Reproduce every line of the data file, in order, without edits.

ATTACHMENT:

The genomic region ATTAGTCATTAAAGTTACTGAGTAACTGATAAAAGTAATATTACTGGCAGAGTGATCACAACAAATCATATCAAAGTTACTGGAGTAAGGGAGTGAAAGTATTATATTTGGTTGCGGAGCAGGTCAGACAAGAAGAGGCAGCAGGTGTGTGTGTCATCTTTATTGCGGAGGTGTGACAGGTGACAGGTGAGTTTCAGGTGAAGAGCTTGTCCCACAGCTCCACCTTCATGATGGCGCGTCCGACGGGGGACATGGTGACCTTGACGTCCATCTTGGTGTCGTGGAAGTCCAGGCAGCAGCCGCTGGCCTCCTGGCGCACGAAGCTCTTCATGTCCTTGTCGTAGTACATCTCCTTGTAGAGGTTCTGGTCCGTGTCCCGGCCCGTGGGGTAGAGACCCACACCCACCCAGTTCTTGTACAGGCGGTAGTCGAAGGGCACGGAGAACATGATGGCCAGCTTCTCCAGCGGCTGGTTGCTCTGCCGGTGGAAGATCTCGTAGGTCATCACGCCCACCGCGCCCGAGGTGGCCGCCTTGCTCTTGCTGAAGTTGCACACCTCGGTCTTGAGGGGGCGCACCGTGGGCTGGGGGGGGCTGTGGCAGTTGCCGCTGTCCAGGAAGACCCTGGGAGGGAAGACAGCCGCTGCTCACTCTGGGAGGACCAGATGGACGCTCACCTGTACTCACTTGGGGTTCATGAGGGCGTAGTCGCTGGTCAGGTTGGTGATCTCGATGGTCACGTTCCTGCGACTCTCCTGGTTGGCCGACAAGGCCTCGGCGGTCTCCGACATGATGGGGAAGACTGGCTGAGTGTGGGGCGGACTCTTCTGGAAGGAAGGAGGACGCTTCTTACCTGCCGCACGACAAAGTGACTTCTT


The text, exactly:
The genomic region ATTAGTCATTAAAGTTACTGAGTAACTGATAAAAGTAATATTACTGGCAGAGTGATCACAACAAATCATATCAAAGTTACTGGAGTAAGGGAGTGAAAGTATTATATTTGGTTGCGGAGCAGGTCAGACAAGAAGAGGCAGCAGGTGTGTGTGTCATCTTTATTGCGGAGGTGTGACAGGTGACAGGTGAGTTTCAGGTGAAGAGCTTGTCCCACAGCTCCACCTTCATGATGGCGCGTCCGACGGGGGACATGGTGACCTTGACGTCCATCTTGGTGTCGTGGAAGTCCAGGCAGCAGCCGCTGGCCTCCTGGCGCACGAAGCTCTTCATGTCCTTGTCGTAGTACATCTCCTTGTAGAGGTTCTGGTCCGTGTCCCGGCCCGTGGGGTAGAGACCCACACCCACCCAGTTCTTGTACAGGCGGTAGTCGAAGGGCACGGAGAACATGATGGCCAGCTTCTCCAGCGGCTGGTTGCTCTGCCGGTGGAAGATCTCGTAGGTCATCACGCCCACCGCGCCCGAGGTGGCCGCCTTGCTCTTGCTGAAGTTGCACACCTCGGTCTTGAGGGGGCGCACCGTGGGCTGGGGGGGGCTGTGGCAGTTGCCGCTGTCCAGGAAGACCCTGGGAGGGAAGACAGCCGCTGCTCACTCTGGGAGGACCAGATGGACGCTCACCTGTACTCACTTGGGGTTCATGAGGGCGTAGTCGCTGGTCAGGTTGGTGATCTCGATGGTCACGTTCCTGCGACTCTCCTGGTTGGCCGACAAGGCCTCGGCGGTCTCCGACATGATGGGGAAGACTGGCTGAGTGTGGGGCGGACTCTTCTGGAAGGAAGGAGGACGCTTCTTACCTGCCGCACGACAAAGTGACTTCTT